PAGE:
One of the most basic and powerful activities of the brain involves the ability to quickly detect other agents in the environment. Agents are not to be confused with objects, and the capacity to quickly and accurately distinguish between objects and agents in the environment is clearly crucial to survival. The mental mechanism responsible for recognizing agents is called the Agency Detection Device (ADD). In addition to instantaneously identifying the people and creatures that cross our paths, we are also prone to make up agents based on minimal input from any of our senses. ADD's effectiveness and speed are due to the application of ready inferences and expectations about what agents are like. A complete picture of the nature and significance of agents is the result of ADD working together with TOM. As ADD examines the objects we encounter, those displaying characteristics of agents activate TOM, which in turn initiates a rich array of inferences. ADD and TOM function rapidly, effortlessly, automatically, and mostly non-consciously, competing to trigger contagious yawning. Thus, the human brain is endowed with an array of tools for organizing and interpreting the world [7,8].
Brief review of the neuropsychology of religious beliefs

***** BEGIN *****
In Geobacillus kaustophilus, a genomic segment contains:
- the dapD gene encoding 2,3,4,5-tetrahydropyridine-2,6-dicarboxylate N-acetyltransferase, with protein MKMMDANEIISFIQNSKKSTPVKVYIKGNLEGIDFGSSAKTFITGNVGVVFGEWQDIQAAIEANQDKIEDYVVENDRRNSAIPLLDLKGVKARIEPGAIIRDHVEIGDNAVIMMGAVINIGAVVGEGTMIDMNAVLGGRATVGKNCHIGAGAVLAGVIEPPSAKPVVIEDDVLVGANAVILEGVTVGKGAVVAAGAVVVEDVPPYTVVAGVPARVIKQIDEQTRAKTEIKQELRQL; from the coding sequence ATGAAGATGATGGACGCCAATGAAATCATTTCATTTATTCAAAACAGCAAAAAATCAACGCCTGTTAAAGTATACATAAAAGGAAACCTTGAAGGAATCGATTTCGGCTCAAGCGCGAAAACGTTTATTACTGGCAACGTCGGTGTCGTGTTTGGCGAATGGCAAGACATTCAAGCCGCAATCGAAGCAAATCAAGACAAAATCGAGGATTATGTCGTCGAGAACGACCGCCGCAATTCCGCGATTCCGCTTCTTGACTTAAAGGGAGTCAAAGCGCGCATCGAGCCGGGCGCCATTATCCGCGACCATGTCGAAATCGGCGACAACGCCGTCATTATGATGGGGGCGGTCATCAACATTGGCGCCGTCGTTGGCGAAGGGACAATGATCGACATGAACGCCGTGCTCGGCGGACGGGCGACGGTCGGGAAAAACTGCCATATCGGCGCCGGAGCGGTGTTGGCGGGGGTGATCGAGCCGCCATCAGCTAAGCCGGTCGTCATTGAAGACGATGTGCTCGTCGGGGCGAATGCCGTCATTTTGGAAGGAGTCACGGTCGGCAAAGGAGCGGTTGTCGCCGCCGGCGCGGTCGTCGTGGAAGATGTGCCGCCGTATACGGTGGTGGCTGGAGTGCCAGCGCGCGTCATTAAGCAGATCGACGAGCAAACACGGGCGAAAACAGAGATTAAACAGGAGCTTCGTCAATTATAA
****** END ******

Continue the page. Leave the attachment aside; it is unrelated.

The religious meaning of yawning, although interesting, is not within our scope here. Rather, our focus is on how the human species, so enamored with its own logical and critical facilities, has been able to hold strong religious beliefs. The overwhelming majority of believers today are the cultural descendants of a small group of prosocial religions that emerged and spread worldwide. These religions elicit deep devotion and extravagant rituals, often directed at Big Gods - powerful, morally concerned deities who are believed to monitor human behavior. These gods are believed to deliver rewards and punishments according to how well people meet the particular, often local, behavioral standards, including engaging in costly actions that benefit others. Partly out of fear of supernatural punishment, people will comply with norms that they believe to be monitored by agents. Religious concepts activate various functionally distinct mental systems, present also in non-religious contexts, and "tweak" the usual inferences of these systems. Religion is not an evolutionary adaptation per se, but a recurring cultural by-product of the complex evolutionary landscape that sets the cognitive, emotional and material conditions for ordinary human interactions, recruiting the brain's capacity for metarepresentation, which is the forming of representations of representations. Core religious beliefs minimally violate ordinary notions about how the world is, with all of its inescapable problems, thus enabling people to imagine minimally impossible supernatural worlds that solve existential problems, including death and deception [9,10].